“Teenage Mutant Ninja Turtles: Out of the Shadows” brings us up to speed with the four brothers following the events of the first movie. Their existence is still a secret to most of the world. Ace television reporter, April O’Neil (Megan Fox), is still an investigative journalist while her sometimes cameraman, Vern Fenwick (Will Arnett), has become an international name since being credited with saving the day in the previous film. Splinter (Peter D. Badalamenti II/Tony Shalhoub) has taken to social media for new meditative practices and Shredder (Brian Tee) is now in police custody.
With the addition of the brainless thugs, Bebop (Gary Anthony Williams) and Rocksteady (Stephen “Sheamus” Farrelly), and thugless brain, Dr. Baxter Stockman (Tyler Perry), the evil and already numerous Foot Clan has been reinforced. In a wacky twist unforeseen by anyone new to the turtleverse, Shredder even makes a deal with an extraterrestrial by the name of Krang to ensure domination over the planet. Yeah. It’s a thing. If a movie involving talking turtles who practice martial arts doesn’t shake you, but the sudden appearance of an alien does… well, I don’t know what to tell ya.
New good guys are introduced as well. Casey Jones (Stephen Amell) is a corrections officer with dreams of making detective who’s in charge of the Shredder’s prisoner transport between facilities and police Chief Vincent (Laura Linney), who is a high ranking official who spends most of the movie being too by-the-books to listen to the other good guys.
“TMNT: OotS” is somewhat of a toss up for me. The sequel is a considerable improvement over the 2014 franchise reboot, but there are a number of things that hurt it as well. Fox’s April O’Neil still doesn’t quite fit right, but her portrayal is better received here. Perhaps I’ve just come to accept her in the role. Probably not. Stephen Amell’s Casey Jones is a real hit or miss. For all of his charm and wit, the delivery of what should be memorable moments for the character seem to fall short at times. Shredder feels underutilized once Krang is introduced, but we don’t get a lot time with the alien either.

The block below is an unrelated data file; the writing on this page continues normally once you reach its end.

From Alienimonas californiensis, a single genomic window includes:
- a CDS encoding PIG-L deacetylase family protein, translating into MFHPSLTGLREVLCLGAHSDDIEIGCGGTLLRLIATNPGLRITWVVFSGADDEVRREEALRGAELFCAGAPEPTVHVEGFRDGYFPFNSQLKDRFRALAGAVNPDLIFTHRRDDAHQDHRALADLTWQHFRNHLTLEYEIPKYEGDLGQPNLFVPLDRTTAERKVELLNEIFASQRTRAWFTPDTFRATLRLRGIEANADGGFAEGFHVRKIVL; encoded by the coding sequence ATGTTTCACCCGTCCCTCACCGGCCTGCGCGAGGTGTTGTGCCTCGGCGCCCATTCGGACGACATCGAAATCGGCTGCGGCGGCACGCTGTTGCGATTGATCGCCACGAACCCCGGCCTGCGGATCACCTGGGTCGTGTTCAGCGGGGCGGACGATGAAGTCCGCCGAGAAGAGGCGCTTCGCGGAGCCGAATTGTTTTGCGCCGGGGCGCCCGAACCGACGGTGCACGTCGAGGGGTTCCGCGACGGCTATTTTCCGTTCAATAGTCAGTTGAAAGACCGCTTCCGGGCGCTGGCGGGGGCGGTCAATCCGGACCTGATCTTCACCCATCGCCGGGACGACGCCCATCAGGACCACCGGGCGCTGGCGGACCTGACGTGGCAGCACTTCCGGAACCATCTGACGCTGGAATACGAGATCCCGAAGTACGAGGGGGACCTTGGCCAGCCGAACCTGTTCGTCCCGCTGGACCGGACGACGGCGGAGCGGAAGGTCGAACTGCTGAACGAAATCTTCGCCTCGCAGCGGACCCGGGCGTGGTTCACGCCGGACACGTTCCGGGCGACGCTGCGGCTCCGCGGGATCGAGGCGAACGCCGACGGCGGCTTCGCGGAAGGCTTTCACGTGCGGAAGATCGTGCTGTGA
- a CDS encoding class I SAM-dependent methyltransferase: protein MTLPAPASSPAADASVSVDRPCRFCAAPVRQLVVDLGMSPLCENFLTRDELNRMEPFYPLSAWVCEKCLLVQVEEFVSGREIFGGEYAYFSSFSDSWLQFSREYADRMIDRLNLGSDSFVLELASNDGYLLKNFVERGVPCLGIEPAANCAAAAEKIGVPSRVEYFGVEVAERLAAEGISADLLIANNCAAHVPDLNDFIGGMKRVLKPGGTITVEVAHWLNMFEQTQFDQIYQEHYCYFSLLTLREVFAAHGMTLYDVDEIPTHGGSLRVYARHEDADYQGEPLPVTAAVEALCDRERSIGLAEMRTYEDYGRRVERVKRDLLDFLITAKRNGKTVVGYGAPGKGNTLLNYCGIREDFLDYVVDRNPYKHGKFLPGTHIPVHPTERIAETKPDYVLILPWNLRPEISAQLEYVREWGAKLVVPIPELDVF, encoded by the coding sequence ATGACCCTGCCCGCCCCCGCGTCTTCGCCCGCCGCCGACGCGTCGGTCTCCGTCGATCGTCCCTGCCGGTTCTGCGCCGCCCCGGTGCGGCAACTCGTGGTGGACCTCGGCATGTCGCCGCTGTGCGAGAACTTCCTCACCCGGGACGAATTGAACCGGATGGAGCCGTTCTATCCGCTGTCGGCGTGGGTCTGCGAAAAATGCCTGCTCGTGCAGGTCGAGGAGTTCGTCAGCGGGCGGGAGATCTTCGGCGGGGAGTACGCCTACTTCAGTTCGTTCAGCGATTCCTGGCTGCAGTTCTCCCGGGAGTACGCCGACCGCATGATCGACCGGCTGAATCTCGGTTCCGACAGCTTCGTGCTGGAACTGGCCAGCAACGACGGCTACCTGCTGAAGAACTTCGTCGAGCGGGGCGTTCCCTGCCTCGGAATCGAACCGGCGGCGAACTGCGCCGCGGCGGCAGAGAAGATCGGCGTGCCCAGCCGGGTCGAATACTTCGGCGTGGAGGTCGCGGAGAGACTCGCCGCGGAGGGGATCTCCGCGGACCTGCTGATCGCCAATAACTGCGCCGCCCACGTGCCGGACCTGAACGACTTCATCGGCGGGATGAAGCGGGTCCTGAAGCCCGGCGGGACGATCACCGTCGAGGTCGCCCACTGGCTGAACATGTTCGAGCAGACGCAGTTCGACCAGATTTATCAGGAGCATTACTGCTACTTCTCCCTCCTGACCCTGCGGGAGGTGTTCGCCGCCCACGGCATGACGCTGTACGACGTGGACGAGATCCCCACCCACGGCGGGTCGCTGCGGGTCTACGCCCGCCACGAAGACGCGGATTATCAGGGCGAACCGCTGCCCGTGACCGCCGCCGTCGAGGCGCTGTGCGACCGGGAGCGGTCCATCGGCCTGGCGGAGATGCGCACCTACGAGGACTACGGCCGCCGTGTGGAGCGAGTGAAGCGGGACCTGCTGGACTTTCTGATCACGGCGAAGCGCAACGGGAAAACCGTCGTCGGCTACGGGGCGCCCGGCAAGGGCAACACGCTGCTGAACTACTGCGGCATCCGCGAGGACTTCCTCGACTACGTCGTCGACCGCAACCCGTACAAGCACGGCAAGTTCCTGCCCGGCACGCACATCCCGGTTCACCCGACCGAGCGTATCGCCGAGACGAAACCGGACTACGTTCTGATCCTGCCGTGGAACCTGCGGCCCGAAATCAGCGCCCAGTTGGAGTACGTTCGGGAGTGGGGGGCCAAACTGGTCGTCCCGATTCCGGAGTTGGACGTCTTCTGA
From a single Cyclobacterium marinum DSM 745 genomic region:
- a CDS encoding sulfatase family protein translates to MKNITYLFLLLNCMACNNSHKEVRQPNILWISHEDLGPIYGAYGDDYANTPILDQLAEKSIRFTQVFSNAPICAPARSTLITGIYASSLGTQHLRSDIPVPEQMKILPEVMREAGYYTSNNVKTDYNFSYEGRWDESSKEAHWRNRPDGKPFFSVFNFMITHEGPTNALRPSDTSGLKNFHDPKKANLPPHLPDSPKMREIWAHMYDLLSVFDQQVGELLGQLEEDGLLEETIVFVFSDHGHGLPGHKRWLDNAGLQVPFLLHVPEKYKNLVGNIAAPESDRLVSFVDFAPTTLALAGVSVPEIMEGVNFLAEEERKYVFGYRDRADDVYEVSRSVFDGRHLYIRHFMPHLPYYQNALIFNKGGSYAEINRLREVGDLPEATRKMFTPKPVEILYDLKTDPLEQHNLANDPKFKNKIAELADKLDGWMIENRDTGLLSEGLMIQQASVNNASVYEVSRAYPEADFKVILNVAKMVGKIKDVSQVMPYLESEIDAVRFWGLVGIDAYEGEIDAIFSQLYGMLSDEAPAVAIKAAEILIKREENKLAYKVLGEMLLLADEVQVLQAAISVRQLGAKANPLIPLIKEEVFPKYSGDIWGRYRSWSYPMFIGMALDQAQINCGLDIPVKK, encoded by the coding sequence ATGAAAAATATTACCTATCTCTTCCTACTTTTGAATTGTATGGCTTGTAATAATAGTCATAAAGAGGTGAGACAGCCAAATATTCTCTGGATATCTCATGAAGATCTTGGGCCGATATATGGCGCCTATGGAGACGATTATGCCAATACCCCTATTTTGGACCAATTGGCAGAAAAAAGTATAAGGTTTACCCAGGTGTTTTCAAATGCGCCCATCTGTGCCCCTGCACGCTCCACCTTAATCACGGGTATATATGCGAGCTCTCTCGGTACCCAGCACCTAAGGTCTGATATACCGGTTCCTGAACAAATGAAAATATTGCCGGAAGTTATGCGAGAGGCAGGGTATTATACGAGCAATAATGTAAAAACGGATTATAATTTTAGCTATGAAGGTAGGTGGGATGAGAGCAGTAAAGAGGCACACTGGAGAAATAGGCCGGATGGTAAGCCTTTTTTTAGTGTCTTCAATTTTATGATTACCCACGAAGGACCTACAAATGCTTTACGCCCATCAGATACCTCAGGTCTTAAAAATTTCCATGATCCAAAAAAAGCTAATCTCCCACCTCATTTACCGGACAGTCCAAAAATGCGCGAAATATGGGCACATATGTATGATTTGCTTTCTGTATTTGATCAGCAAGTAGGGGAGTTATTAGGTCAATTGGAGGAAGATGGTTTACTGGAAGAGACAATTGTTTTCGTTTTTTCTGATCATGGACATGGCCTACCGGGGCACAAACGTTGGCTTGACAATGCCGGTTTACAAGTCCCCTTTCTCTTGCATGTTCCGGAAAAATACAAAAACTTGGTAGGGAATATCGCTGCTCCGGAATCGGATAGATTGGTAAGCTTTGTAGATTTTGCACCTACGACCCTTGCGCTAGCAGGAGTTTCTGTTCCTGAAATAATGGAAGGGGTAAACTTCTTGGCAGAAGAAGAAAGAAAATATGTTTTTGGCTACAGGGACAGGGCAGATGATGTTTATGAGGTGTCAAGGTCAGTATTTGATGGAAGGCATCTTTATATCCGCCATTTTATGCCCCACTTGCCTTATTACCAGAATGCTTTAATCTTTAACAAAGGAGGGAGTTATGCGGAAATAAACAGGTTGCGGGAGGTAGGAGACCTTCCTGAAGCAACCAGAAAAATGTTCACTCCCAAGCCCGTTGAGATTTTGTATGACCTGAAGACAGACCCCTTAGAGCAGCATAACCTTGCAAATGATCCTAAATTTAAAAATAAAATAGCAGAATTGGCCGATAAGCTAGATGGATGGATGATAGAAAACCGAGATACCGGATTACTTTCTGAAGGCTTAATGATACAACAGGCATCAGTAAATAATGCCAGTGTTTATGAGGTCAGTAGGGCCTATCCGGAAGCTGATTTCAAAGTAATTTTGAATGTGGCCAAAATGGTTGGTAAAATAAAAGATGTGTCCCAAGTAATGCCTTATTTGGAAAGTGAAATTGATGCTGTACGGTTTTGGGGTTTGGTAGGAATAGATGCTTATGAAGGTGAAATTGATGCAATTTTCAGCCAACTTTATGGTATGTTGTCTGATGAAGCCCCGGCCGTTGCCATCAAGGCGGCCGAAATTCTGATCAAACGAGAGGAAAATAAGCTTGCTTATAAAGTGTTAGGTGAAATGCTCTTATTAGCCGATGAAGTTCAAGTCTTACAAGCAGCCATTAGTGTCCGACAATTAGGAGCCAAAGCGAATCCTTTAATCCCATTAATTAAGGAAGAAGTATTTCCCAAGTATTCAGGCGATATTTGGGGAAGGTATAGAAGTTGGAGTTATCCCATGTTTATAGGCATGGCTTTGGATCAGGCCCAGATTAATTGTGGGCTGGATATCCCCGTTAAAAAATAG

Speaking of underutilized… Karai.
Plot points of interest get mentioned once and are quickly forgotten while the pace of the movie seems better this time with the caveat being that things just sort of happen to advance the plot. Lost the bad guys? Here’s a GPS tracker.
It’s easy to nitpick the movie for all of its flaws, but that’s not to say that it isn’t entertaining. It actually does have good moments. Vern “The Falcon” Fenwick is definitely one of those good moments and is as over the top as it sounds. We as the audience know Arnett’s character is not really a hero. Arnett knows he’s not really a hero and HE knows that WE know he’s not really a hero. So his “wink wink” portrayal has Vern really cashing in on his newfound stardom is one of the highlights of the film. I would consider Perry’s Dr. Stockman to be in this highlight category as well. He comes across as every bit the underappreciated genius that you think he should be, complete with an awkward signature laugh.
As good as the human/mutant interactions are, the movie really shines when it’s just the mutants on-screen. Individual personalities shine and their banter seems to take on an edge of wit that the human element just doesn’t have.
If there is one thing that I found severely lacking, it’s in the film’s resolution. It just kind of ends. Shredder and Krang get set aside for future installments of the franchise no doubt and nothing really happens to Bebop and Rocksteady. Even the whereabouts of Stockman & Karai are left to the imagination of the viewer. The turtles themselves finally get recognized for what they’ve been doing all this time without anyone knowing, but that’s about it. Credits. I’m not sure what would have made the film feel complete, but I know I left the theater feeling like there should’ve been more. Still, it’s an entertaining movie geared towards kids as well as those nostalgic for the 90s animated series.